The Institute and the Pharmaceutical Industry
  Sex hormones control sexuality-an assumption of sexual endocrinological research at the time shared by the staff of the Institute. Sexual impotence and frigidity were believed to be treatable through hormone preparations.

The first to report on testing the impotence remedy "Juvenin" on patients at the Institute was Arthur Kronfeld, in 1922. In his findings, he supported medicinal treatment to accompany psychotherapy.

Starting in the mid-1920s, impotence remedies were developed at the Institute. The first was "Testifortan"  1   2 , developed by Hirschfeld and Schapiro, followed by "Titus Pearl",  3   5  by Hirschfeld. The two medications were almost identical mixtures of well-known aphrodisiacs with a "detectable" hormone content. These potency preparations were intended as a substitute for psychotherapy in treating psychosomatic impotence, since therapy was considered too expensive and long-term.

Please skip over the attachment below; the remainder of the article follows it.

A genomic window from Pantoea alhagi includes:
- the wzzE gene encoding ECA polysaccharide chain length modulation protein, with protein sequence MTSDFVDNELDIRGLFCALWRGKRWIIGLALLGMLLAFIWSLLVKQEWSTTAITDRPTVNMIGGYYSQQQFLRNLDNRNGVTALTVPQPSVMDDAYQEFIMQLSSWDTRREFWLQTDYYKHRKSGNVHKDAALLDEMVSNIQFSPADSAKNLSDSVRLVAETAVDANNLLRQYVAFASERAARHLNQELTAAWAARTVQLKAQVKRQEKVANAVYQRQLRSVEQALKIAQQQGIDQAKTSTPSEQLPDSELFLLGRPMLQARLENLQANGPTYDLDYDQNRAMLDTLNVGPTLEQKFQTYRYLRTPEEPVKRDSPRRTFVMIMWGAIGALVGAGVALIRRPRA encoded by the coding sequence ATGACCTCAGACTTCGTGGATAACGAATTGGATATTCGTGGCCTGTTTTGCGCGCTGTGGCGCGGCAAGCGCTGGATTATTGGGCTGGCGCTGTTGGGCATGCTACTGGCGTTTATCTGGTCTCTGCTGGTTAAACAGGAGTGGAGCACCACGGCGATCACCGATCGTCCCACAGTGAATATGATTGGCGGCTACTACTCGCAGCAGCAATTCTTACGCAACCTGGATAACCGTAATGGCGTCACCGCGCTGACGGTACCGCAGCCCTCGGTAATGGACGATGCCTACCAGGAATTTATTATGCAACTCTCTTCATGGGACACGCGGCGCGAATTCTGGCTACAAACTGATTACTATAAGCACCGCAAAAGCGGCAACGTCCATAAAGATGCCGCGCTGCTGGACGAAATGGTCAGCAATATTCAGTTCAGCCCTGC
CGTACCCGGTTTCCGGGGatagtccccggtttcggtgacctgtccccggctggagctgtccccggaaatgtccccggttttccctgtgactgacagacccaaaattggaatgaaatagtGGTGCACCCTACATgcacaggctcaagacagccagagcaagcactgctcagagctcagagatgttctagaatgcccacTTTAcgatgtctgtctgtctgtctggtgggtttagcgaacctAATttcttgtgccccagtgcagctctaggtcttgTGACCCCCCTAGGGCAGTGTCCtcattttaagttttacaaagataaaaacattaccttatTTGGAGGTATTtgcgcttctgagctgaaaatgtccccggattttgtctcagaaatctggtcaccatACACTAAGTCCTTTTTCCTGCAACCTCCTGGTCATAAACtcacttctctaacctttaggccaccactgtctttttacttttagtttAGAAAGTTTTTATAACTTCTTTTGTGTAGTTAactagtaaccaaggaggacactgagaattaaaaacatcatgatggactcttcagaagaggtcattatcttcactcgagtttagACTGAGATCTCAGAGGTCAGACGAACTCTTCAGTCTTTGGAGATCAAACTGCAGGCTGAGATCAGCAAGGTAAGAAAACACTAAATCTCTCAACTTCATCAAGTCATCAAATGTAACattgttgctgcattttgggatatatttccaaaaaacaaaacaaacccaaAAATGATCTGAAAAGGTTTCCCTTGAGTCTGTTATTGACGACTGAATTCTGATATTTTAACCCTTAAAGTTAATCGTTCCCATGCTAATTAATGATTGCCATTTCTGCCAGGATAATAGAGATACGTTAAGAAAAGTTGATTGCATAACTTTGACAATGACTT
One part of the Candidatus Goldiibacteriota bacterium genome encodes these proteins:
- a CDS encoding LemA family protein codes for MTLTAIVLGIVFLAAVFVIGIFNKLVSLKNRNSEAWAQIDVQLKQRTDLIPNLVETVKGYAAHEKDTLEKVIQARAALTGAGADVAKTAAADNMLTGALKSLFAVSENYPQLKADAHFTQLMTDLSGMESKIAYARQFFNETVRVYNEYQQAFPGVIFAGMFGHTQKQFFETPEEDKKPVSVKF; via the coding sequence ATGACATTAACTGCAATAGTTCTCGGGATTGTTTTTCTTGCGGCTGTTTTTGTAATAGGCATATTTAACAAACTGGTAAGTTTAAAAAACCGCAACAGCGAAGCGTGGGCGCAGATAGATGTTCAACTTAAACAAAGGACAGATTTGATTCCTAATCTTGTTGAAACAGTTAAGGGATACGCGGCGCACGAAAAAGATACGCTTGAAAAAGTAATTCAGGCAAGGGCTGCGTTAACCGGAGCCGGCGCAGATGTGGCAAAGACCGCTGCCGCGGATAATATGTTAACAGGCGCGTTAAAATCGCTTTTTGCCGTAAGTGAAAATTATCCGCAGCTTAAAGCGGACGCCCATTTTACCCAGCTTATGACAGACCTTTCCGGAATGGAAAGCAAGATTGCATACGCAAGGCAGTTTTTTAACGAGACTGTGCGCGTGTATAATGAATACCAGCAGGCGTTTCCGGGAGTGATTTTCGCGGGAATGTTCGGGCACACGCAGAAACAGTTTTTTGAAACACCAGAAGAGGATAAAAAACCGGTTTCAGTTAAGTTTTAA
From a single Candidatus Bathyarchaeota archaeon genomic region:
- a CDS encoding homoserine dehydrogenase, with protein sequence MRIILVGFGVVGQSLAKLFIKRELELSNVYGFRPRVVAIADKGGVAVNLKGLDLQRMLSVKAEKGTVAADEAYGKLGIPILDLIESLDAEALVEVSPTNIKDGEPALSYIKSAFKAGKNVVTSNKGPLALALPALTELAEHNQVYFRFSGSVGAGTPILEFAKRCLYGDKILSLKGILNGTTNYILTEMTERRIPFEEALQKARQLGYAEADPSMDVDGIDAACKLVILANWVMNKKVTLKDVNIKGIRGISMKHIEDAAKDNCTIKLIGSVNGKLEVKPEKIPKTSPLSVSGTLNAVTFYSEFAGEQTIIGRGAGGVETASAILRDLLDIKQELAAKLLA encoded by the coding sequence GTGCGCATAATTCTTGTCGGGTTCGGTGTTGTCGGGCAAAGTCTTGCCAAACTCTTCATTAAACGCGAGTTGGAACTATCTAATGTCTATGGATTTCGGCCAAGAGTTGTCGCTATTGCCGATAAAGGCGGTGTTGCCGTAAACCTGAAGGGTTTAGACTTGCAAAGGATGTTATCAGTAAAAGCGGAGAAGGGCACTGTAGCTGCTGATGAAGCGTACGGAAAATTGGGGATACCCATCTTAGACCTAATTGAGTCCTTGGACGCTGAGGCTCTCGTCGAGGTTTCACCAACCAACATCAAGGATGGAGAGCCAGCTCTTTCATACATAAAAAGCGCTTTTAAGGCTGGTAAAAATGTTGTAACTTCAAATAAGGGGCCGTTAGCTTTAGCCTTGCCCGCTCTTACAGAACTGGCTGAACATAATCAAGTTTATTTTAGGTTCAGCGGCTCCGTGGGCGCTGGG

In their contract with the Hamburg phamaceutical company Promonta, which manufactured Testifortan, Hirschfeld and Schapiro secured a share of the income from sales  4 . After the Nazis came to power in 1933, advertising for the medication no longer mentioned Hirschfeld's name, and in 1935, Hirschfeld's share of the income from Titus Pearls was taken to pay a tax debt the Nazis had invented. The medication continued to be produced according to the original procedure in West Germany until 1988.

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